Anyhow, the demand for a strong and reliable grid system is increasing, especially with the renewable energy transition. The main concern right now it that the grid system cannot handle the renewable energy transition (according to Mattias Goldmann, Fores, and Johan Lindehag at Ellevio). Problematic? Yes indeed.
According to the Swedish minister Anders Ygeman, there needs to be a quicker way of developing the Swedish grid system. I would argue that he has a point - but how to solve it is a completely different issue all together. But a country like Sweden, which is leading on many climate change issues, will not accept defeat so easily. See, many of the solutions that can help halter the devastating effect of climate change is dependent on electricity - especially the move to transport powered by electricity. If any of these targets are to be met, the industry has a challenging task ahead, but at least the issue is being adressed. If the targets set in the 2016 renewable energy agreement are to be met, action is required.
As a renewable energy recruiter, I see another issue, which I know many of my clients and other industries face as well. I am talking about the shortage in electrical skills on the Swedish (well actually the Scandinavian) energy market. Recruitment in Scandinavia can be tricky at the best of times, much due to high employment rates. It often infers candidates don't feel a need to actively seek new employment (enter me, and my headhunting skills). However, one section of the market which is a continuous challenge is the candidates with skills in high voltage (HV) and electrical design, service, installation - you name it - they are just in short supply wherever you go.
So, with that said, I figured I would try to see if there is any interest in my network for any of the following roles (bear in mind Swedish (or Norwegian in one case) language skills is a requirement):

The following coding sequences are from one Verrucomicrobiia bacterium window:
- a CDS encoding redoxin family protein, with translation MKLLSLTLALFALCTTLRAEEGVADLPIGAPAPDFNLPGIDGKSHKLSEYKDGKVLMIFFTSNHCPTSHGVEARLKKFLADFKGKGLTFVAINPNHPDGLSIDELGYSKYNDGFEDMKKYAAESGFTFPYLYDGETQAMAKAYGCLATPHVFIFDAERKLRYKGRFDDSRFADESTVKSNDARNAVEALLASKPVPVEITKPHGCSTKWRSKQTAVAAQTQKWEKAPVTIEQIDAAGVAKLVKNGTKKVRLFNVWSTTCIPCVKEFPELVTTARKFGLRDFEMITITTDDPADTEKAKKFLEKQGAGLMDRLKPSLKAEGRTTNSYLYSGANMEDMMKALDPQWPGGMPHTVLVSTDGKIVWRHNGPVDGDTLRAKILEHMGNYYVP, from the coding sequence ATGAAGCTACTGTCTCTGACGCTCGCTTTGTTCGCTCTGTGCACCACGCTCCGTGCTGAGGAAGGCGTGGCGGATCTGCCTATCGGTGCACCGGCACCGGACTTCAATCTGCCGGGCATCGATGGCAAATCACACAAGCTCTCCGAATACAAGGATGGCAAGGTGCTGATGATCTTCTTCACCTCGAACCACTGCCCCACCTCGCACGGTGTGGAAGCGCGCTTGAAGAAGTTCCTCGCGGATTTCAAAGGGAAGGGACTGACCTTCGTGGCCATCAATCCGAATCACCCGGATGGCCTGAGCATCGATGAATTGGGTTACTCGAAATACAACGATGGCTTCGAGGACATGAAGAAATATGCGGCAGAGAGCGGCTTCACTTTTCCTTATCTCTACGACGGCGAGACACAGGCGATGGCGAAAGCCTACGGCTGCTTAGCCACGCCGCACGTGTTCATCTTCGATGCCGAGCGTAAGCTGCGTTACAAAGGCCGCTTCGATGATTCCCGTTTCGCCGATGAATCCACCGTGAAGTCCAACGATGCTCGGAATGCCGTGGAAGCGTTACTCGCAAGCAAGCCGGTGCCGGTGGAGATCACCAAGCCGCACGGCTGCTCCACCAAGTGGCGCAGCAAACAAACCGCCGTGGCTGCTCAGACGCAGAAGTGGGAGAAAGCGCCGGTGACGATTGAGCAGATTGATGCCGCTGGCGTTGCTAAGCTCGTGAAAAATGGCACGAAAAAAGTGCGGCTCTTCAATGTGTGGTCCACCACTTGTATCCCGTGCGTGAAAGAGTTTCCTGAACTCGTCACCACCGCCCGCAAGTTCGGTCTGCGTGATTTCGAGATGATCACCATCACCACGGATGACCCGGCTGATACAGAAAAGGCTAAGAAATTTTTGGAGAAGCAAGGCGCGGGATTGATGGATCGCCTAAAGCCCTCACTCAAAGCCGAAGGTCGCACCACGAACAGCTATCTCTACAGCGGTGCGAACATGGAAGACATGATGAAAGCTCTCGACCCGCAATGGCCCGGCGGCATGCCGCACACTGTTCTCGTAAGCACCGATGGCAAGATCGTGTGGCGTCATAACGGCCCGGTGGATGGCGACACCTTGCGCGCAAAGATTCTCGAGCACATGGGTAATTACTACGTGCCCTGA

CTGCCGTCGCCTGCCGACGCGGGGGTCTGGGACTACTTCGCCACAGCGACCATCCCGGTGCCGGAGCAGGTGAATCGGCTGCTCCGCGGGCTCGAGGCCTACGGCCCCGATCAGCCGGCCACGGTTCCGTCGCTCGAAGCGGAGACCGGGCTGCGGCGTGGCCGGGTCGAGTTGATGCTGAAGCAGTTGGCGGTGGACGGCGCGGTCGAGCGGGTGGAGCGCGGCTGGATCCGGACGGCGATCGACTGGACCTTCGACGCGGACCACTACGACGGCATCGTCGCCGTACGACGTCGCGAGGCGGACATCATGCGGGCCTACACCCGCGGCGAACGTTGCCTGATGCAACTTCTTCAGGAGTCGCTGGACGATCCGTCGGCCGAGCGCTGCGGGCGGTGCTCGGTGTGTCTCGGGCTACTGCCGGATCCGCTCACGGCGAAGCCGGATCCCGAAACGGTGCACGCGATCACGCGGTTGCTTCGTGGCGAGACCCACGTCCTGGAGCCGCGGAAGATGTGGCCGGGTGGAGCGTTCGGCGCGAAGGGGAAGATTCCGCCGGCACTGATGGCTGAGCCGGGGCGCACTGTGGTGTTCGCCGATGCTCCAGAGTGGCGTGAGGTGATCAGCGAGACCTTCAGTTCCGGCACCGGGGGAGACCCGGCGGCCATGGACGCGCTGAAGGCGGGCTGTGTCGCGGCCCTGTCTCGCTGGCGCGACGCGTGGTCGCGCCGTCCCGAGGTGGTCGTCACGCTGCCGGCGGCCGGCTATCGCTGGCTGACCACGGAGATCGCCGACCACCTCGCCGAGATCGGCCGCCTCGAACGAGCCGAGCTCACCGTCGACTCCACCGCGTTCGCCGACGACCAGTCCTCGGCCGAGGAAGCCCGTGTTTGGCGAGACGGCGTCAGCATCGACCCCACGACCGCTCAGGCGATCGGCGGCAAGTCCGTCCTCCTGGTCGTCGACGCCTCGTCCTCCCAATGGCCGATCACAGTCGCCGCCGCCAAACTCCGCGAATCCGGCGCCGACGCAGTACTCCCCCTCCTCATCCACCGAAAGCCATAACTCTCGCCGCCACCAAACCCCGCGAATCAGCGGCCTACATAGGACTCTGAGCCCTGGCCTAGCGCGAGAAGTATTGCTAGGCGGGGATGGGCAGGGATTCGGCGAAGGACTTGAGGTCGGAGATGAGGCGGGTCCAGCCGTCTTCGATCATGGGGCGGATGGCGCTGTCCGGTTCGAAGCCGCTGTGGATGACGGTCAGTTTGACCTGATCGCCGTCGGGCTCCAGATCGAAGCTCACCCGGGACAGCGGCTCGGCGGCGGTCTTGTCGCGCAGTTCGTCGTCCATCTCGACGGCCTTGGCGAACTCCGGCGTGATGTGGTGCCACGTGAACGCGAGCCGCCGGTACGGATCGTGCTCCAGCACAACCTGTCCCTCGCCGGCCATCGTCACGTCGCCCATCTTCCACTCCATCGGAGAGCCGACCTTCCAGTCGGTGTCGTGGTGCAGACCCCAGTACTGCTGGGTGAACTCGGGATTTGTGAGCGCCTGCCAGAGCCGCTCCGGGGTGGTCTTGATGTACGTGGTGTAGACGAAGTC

Authorised Electrical Installer according to Swedish standards (A-behörig Elinstallatör enl. svenska elsäkerhetsverket) - Malmö or Piteå
Electrical Design Engineer for onshore wind farms -1 role in Stockholm and 1 in Malmö
Electrical Works Manager for onshore wind farms (cabling, grid connection etc) - Malmö
Electrical Service Technician for onshore wind farms - Tomelilla and Eslöv (Skåne area)
Project Manager for Electrical Works - Gothenburg
Electrical Service Technicians for onshore wind farms - Östersund and Piteå area
Electrical Service Technician for onshore wind farms - Stavanger area, Norway
I have plenty of more roles in my pipeline as well, so please feel free to contact me for a confidential chat about your career and future progress on +46 40 668 80 66, or send me an email with your most recently updated CV to firstname.lastname@example.org
Even if these roles aren't of interest, or it's not within your skillset, I'd be happy to speak to you, as new opportunities come along all the time. Moreover, you can visit our website on www.cathcartenergy.com to keep yourself updated on new jobs.
Together, we can work towards a 100% renewable energy system in Sweden. I look forward to hearing from you, and if you have any thoughts on the renewable energy development in Sweden, or the grid, feel free to share your ideas.
Cathcart Associated Energy Ltd.